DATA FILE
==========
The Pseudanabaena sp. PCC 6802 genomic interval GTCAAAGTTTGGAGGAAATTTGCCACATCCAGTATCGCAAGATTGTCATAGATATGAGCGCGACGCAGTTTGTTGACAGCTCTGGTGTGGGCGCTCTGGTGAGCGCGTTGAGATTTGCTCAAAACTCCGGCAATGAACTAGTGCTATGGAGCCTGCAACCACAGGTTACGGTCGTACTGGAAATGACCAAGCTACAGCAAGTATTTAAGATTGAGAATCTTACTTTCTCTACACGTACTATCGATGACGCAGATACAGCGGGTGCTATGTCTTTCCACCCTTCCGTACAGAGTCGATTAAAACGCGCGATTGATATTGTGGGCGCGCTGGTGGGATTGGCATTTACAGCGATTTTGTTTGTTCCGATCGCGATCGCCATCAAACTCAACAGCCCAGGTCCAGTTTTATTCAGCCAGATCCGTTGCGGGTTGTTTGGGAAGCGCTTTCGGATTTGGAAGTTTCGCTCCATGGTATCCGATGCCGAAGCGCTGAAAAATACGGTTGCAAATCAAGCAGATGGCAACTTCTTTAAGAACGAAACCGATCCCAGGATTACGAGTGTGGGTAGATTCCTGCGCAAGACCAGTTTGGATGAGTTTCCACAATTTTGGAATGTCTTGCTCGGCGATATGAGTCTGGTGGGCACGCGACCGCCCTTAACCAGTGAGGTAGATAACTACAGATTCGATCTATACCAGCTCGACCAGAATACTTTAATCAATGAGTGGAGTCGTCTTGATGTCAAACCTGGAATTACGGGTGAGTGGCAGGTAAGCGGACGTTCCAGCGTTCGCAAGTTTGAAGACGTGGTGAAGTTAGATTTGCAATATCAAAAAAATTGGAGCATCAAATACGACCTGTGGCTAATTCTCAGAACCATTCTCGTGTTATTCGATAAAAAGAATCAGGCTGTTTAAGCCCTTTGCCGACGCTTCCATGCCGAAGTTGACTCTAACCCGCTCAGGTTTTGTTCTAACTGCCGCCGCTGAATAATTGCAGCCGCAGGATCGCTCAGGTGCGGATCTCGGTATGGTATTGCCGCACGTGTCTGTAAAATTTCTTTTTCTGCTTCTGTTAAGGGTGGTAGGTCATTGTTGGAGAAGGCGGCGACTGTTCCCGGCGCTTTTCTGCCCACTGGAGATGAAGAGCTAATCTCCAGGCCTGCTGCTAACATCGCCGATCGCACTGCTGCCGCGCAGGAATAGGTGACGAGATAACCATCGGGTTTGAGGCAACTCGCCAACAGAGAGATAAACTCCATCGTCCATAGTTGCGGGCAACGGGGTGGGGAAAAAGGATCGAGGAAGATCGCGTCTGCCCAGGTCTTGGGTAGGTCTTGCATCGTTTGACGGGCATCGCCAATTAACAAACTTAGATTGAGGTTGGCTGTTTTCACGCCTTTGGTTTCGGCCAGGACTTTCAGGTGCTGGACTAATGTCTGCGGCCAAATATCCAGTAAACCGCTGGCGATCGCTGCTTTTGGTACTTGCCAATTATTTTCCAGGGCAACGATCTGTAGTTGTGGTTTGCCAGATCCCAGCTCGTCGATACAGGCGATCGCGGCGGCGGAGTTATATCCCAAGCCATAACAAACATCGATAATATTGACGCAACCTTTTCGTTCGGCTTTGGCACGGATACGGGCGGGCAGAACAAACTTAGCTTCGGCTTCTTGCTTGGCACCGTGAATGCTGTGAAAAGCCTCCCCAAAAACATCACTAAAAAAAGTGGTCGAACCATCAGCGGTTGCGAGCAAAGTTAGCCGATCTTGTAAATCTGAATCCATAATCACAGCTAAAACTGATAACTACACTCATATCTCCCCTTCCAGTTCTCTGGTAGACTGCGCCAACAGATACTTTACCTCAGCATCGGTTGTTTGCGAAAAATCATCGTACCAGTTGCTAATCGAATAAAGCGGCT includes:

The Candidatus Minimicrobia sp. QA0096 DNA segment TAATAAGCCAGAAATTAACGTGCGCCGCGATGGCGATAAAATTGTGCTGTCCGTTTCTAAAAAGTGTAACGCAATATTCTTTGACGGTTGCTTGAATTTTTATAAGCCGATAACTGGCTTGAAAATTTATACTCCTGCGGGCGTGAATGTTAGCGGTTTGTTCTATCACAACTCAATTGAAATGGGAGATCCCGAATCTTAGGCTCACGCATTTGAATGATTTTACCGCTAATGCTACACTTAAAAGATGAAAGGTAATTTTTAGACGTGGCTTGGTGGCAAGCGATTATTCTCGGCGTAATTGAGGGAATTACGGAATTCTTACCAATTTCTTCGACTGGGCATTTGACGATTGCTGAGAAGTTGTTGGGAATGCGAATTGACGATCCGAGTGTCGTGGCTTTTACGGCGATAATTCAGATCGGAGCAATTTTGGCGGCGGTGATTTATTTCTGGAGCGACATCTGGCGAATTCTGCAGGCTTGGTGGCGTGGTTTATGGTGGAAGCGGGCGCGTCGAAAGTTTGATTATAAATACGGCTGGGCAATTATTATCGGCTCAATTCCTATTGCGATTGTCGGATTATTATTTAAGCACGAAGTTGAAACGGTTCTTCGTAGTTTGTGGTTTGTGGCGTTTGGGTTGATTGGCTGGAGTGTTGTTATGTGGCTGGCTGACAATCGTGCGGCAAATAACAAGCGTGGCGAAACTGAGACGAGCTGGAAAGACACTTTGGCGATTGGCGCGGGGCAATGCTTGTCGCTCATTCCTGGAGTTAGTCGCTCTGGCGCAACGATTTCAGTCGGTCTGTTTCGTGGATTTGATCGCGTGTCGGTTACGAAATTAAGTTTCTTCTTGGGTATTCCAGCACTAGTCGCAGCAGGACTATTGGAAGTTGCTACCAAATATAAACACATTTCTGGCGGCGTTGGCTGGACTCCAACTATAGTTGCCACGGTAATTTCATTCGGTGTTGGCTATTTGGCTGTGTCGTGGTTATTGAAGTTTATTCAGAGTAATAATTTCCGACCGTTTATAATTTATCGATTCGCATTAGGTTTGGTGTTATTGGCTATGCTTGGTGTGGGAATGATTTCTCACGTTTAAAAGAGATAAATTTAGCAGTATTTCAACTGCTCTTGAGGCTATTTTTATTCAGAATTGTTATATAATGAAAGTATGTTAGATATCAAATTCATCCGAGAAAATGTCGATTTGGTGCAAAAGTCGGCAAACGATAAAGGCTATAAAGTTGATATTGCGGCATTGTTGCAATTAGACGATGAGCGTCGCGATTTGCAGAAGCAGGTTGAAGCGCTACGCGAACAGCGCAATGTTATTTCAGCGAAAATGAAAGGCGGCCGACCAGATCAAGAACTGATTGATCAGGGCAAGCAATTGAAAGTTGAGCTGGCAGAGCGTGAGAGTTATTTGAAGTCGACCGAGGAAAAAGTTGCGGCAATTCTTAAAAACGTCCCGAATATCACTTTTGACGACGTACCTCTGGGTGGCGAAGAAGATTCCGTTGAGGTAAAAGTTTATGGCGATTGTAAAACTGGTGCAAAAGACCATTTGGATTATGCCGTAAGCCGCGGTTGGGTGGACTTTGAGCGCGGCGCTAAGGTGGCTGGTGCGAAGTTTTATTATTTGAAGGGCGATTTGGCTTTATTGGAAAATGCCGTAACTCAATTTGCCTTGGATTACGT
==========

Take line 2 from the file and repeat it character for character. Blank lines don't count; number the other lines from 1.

The Candidatus Minimicrobia sp. QA0096 DNA segment TAATAAGCCAGAAATTAACGTGCGCCGCGATGGCGATAAAATTGTGCTGTCCGTTTCTAAAAAGTGTAACGCAATATTCTTTGACGGTTGCTTGAATTTTTATAAGCCGATAACTGGCTTGAAAATTTATACTCCTGCGGGCGTGAATGTTAGCGGTTTGTTCTATCACAACTCAATTGAAATGGGAGATCCCGAATCTTAGGCTCACGCATTTGAATGATTTTACCGCTAATGCTACACTTAAAAGATGAAAGGTAATTTTTAGACGTGGCTTGGTGGCAAGCGATTATTCTCGGCGTAATTGAGGGAATTACGGAATTCTTACCAATTTCTTCGACTGGGCATTTGACGATTGCTGAGAAGTTGTTGGGAATGCGAATTGACGATCCGAGTGTCGTGGCTTTTACGGCGATAATTCAGATCGGAGCAATTTTGGCGGCGGTGATTTATTTCTGGAGCGACATCTGGCGAATTCTGCAGGCTTGGTGGCGTGGTTTATGGTGGAAGCGGGCGCGTCGAAAGTTTGATTATAAATACGGCTGGGCAATTATTATCGGCTCAATTCCTATTGCGATTGTCGGATTATTATTTAAGCACGAAGTTGAAACGGTTCTTCGTAGTTTGTGGTTTGTGGCGTTTGGGTTGATTGGCTGGAGTGTTGTTATGTGGCTGGCTGACAATCGTGCGGCAAATAACAAGCGTGGCGAAACTGAGACGAGCTGGAAAGACACTTTGGCGATTGGCGCGGGGCAATGCTTGTCGCTCATTCCTGGAGTTAGTCGCTCTGGCGCAACGATTTCAGTCGGTCTGTTTCGTGGATTTGATCGCGTGTCGGTTACGAAATTAAGTTTCTTCTTGGGTATTCCAGCACTAGTCGCAGCAGGACTATTGGAAGTTGCTACCAAATATAAACACATTTCTGGCGGCGTTGGCTGGACTCCAACTATAGTTGCCACGGTAATTTCATTCGGTGTTGGCTATTTGGCTGTGTCGTGGTTATTGAAGTTTATTCAGAGTAATAATTTCCGACCGTTTATAATTTATCGATTCGCATTAGGTTTGGTGTTATTGGCTATGCTTGGTGTGGGAATGATTTCTCACGTTTAAAAGAGATAAATTTAGCAGTATTTCAACTGCTCTTGAGGCTATTTTTATTCAGAATTGTTATATAATGAAAGTATGTTAGATATCAAATTCATCCGAGAAAATGTCGATTTGGTGCAAAAGTCGGCAAACGATAAAGGCTATAAAGTTGATATTGCGGCATTGTTGCAATTAGACGATGAGCGTCGCGATTTGCAGAAGCAGGTTGAAGCGCTACGCGAACAGCGCAATGTTATTTCAGCGAAAATGAAAGGCGGCCGACCAGATCAAGAACTGATTGATCAGGGCAAGCAATTGAAAGTTGAGCTGGCAGAGCGTGAGAGTTATTTGAAGTCGACCGAGGAAAAAGTTGCGGCAATTCTTAAAAACGTCCCGAATATCACTTTTGACGACGTACCTCTGGGTGGCGAAGAAGATTCCGTTGAGGTAAAAGTTTATGGCGATTGTAAAACTGGTGCAAAAGACCATTTGGATTATGCCGTAAGCCGCGGTTGGGTGGACTTTGAGCGCGGCGCTAAGGTGGCTGGTGCGAAGTTTTATTATTTGAAGGGCGATTTGGCTTTATTGGAAAATGCCGTAACTCAATTTGCCTTGGATTACGT